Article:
In line with the assessment scheme of the European Food Safety Authority and customary assessment practice at BfR and regarding substances used in the production of food commodities, the available data on the exclusion of genotoxicity are only sufficient to evaluate substances with a maximum migration level of 50 microgram/kg food. As, however, the ITX measurements in Germany revealed far higher levels, additional data would be needed for toxicological assessment. BfR does not have the necessary data on toxic effects, bioavailability or toxicokinetics of the substance.
Talks between the Plastics Committee and representatives of the printing ink industry at BfR revealed that no technology is currently available to prevent the migration of substances from printing inks to food through a set-off effect or because of penetration of the packaging material. Nor is this situation likely to change in the short term.
A larger manufacturer of beverage cartons has informed BfR that it switched to a new printing method for infant and baby food on 30 September 2005. It no longer uses any UVhardening printing inks in order to prevent migration of ITX from the package to the food. All packaging materials for milk and fat-containing products are to follow suit by 31 December 2005 and juice products by 31 January 2006.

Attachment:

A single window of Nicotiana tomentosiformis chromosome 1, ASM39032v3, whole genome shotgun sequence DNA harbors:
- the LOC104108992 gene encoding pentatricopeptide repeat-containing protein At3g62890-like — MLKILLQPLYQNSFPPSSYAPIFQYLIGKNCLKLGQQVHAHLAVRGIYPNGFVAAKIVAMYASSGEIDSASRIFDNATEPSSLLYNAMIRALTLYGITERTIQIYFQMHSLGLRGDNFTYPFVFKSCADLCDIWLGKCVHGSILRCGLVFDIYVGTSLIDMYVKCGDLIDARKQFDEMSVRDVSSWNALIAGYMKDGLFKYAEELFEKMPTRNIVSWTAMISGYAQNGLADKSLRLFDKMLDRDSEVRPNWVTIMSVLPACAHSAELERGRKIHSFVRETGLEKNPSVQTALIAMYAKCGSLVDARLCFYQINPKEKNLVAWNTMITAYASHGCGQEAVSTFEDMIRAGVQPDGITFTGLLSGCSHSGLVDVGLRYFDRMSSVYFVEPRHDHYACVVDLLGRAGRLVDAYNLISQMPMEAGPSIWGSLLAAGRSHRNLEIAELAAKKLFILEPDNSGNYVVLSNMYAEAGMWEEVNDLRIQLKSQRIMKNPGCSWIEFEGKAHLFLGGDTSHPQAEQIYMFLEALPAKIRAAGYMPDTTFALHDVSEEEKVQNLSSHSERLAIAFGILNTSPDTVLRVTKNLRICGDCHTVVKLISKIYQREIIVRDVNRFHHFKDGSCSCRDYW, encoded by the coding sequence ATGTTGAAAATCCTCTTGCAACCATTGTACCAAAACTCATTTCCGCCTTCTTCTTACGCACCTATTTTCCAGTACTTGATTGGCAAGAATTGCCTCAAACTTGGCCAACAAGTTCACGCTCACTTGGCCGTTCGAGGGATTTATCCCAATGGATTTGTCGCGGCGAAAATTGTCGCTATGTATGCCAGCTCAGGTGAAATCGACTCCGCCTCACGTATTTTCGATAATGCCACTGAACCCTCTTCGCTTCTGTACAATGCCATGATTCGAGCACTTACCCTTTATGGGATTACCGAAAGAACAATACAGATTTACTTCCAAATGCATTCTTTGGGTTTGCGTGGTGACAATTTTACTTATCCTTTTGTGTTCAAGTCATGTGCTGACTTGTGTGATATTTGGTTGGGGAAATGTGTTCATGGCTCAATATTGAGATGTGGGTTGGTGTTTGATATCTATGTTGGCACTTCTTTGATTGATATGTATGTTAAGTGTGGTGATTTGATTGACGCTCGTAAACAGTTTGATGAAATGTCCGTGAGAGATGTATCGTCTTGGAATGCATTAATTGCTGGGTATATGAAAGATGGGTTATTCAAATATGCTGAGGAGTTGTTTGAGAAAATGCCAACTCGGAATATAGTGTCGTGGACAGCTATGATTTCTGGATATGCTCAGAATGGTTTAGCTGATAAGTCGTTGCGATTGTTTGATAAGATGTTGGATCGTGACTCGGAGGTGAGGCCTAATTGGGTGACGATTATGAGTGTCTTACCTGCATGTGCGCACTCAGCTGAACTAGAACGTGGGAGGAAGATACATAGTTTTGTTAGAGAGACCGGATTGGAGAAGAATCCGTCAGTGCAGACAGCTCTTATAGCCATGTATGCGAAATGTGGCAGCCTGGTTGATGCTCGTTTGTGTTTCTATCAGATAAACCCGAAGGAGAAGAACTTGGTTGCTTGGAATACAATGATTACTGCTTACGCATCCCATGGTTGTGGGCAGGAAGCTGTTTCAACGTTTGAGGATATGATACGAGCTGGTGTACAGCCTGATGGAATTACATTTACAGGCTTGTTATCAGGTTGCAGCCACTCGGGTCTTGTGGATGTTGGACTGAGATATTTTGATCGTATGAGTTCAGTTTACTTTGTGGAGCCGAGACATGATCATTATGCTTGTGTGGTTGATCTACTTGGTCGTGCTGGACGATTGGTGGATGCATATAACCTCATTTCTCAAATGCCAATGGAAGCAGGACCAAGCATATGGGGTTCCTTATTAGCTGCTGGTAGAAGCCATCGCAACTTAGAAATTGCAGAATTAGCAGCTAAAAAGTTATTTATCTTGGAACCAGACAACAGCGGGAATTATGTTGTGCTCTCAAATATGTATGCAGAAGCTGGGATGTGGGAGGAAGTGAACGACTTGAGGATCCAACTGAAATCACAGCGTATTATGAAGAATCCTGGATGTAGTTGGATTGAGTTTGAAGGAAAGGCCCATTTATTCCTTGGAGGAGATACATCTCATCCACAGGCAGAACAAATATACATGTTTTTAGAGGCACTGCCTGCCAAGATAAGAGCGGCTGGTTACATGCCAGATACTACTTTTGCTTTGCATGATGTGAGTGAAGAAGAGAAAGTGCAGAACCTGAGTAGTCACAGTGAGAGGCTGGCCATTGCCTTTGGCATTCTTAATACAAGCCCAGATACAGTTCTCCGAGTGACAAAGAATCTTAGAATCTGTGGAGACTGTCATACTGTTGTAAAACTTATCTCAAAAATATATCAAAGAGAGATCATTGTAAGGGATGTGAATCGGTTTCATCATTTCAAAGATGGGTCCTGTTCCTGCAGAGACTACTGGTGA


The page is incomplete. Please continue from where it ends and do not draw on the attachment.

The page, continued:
The phenomenon of the migration of constituents from printing inks used on the outer packaging to foods as a consequence of both penetration of the packaging material and set-off to the inner packaging is a fundamental issue. Set-off cannot, in principle, be ruled out for any
packaging material processed on rollers or in stacks. Besides the data on ITX, BfR is also aware of migration findings from packaging to food for other photo initiators used in printing inks like 2-ethylhexyl-4-dimethyl aminobenzoate and 4,4’-bis(diethylamino)-benzophenone and 4,4’-bis(dimethylamino)-benzophenone. BfR is, therefore, of the opinion that there is an urgent need to lay down requirements for the use of printing inks for food commodities on the European level.